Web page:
This project aims to use the Narragansett Bay Long-Term Plankton Time Series database–the longest-running time series of its kind in the world– to examine long-term trends in harmful algal bloom (HAB) events over a 60+ year period, and identify associated environmental conditions. 

Researchers will utilize over 60 years (1959 to present) of weekly phytoplankton count data collected in Narragansett Bay to determine historical trends to investigate species the triggere current HAB events in the Bay as well as those that have the potential to do so in the future. Outcomes include a fully curated 60+ year phytoplankton time series that will be publicly available and accessible for local as well as international collaborators and stakeholders. Aquaculture farmers will inform and test our prediction outcomes. This project will increase understanding issues related to estuarine ecosystems and marine environments by determining long-term trends of HABs as well as provide important context for current and future changes of HABs within a climate context.

Identifying Harmful Algal Bloom Species and Triggers for Toxin Production





Principal Investigator (PI):
Matthew Bertin, University of Rhode Island College of Pharmacy

Bethany Jenkins, University of Rhode Island College of Environment and Life Sciences

High-resolution time series for deciphering the Pseudo-nitzschia species and environmental drivers that produce domoic acid in Narragansett Bay

Continuing previously Sea Grant-funded work on harmful algal bloom (HAB) ecology in Narragansett Bay with respect to the phytoplankton species Puesdo-nitzhcia and its production of the neurotoxin, domoic acid, this project builds on previous findings and takes innovative approaches to determine the ecological drivers of bloom events and domoic acid production–a major problem for both environmental health and economic health for Rhode Island stakeholders.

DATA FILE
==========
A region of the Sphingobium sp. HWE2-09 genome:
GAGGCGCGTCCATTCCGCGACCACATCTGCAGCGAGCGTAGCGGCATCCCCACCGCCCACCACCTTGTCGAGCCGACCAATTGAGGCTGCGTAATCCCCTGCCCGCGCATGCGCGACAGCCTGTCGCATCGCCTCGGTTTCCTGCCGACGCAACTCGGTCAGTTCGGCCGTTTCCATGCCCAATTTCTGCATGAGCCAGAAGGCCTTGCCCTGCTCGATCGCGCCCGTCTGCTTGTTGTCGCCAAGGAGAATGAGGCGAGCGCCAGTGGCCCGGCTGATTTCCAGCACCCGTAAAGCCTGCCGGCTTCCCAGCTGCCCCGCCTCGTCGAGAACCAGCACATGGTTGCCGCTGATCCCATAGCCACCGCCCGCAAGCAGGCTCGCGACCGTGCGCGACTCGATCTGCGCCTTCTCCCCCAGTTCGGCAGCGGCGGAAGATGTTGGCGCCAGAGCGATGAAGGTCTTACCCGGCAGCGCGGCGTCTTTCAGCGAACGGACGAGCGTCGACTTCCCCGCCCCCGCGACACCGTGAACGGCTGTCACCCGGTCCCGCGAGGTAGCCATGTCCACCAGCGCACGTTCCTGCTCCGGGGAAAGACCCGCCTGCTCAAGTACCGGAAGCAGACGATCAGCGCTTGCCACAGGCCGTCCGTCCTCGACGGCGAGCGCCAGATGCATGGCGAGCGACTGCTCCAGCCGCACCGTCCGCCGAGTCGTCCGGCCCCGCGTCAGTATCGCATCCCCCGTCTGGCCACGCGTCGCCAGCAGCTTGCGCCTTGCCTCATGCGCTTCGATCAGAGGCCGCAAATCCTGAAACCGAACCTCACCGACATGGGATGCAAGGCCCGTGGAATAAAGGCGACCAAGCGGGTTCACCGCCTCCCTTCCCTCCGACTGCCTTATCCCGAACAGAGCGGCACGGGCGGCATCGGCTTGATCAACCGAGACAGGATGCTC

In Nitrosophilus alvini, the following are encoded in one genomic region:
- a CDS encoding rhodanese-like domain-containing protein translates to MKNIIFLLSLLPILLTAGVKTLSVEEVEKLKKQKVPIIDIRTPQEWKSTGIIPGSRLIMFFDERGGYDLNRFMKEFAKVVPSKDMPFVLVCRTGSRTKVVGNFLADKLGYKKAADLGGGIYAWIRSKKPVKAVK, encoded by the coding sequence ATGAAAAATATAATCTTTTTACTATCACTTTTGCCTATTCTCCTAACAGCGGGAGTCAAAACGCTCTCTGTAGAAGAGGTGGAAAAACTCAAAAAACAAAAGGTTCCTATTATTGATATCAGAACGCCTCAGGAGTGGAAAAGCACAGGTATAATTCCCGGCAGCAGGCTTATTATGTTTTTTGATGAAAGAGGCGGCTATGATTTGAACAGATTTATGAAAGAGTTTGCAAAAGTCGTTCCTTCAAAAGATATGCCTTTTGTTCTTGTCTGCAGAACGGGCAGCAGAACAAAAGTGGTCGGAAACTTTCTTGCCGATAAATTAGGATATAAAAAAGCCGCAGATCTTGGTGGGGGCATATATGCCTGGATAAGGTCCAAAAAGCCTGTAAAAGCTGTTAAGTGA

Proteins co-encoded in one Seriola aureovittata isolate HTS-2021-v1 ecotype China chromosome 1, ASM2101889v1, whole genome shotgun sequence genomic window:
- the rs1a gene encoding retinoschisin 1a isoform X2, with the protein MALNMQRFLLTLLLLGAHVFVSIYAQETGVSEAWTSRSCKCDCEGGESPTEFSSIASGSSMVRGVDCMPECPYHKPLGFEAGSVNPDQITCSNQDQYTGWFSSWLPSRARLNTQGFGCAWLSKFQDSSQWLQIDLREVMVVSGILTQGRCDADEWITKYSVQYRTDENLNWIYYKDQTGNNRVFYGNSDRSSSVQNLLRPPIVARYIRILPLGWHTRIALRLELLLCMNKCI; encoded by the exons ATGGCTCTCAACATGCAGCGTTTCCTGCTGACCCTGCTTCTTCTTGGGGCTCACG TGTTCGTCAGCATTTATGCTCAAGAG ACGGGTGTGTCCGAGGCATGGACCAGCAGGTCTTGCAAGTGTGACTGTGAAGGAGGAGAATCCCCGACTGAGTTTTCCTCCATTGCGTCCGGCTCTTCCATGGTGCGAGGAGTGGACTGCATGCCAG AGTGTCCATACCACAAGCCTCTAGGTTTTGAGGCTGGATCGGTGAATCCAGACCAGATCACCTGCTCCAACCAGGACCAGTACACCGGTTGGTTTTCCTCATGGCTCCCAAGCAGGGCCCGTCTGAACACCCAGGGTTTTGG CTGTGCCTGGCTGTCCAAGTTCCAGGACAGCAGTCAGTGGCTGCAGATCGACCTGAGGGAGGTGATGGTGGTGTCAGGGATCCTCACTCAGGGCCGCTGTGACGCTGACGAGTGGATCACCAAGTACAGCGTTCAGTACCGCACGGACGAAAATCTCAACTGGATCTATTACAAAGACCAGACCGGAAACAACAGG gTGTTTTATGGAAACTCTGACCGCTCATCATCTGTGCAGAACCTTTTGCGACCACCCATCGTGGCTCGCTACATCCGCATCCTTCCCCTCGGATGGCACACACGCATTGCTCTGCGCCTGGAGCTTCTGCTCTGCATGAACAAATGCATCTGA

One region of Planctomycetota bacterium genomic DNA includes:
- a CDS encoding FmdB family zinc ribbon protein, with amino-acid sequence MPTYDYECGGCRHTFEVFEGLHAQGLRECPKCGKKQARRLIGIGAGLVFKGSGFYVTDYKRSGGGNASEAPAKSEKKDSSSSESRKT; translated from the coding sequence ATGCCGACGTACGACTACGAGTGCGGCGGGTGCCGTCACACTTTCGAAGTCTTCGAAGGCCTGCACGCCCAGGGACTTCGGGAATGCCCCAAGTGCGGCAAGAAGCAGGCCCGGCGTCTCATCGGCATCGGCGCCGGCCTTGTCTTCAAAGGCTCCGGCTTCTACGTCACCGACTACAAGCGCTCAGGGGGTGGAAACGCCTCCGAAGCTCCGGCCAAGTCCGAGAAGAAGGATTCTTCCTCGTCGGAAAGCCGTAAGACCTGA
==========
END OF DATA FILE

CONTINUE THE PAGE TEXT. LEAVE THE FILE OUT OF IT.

The development of new genetic tools has allowed identification of distinct phytoplankton species assemblages that recur seasonally and correspond with increases in domoic acid concentrations in phytoplankton samples. These tools will aid researchers in further developing genetic and analytical tools to answer ecological questions with respect to the drivers that lead to specific Pseudo-nitzschia (P-n) species assemblages and trigger domoic acid (DA) production.


For more information or application questions please contact Alan Desbonnet at


Rhode Island Sea Grant has funded scientific research relevant to the Narragansett Bay and Rhode Island Sound in service of residents who conserve, enjoy, and make these coastal and marine resources.

The funded projects advance scientific knowledge through the publication of peer-reviewed journal articles.

Current and past publications can be accessed through the National Sea Grant Library.

National Sea Grant Library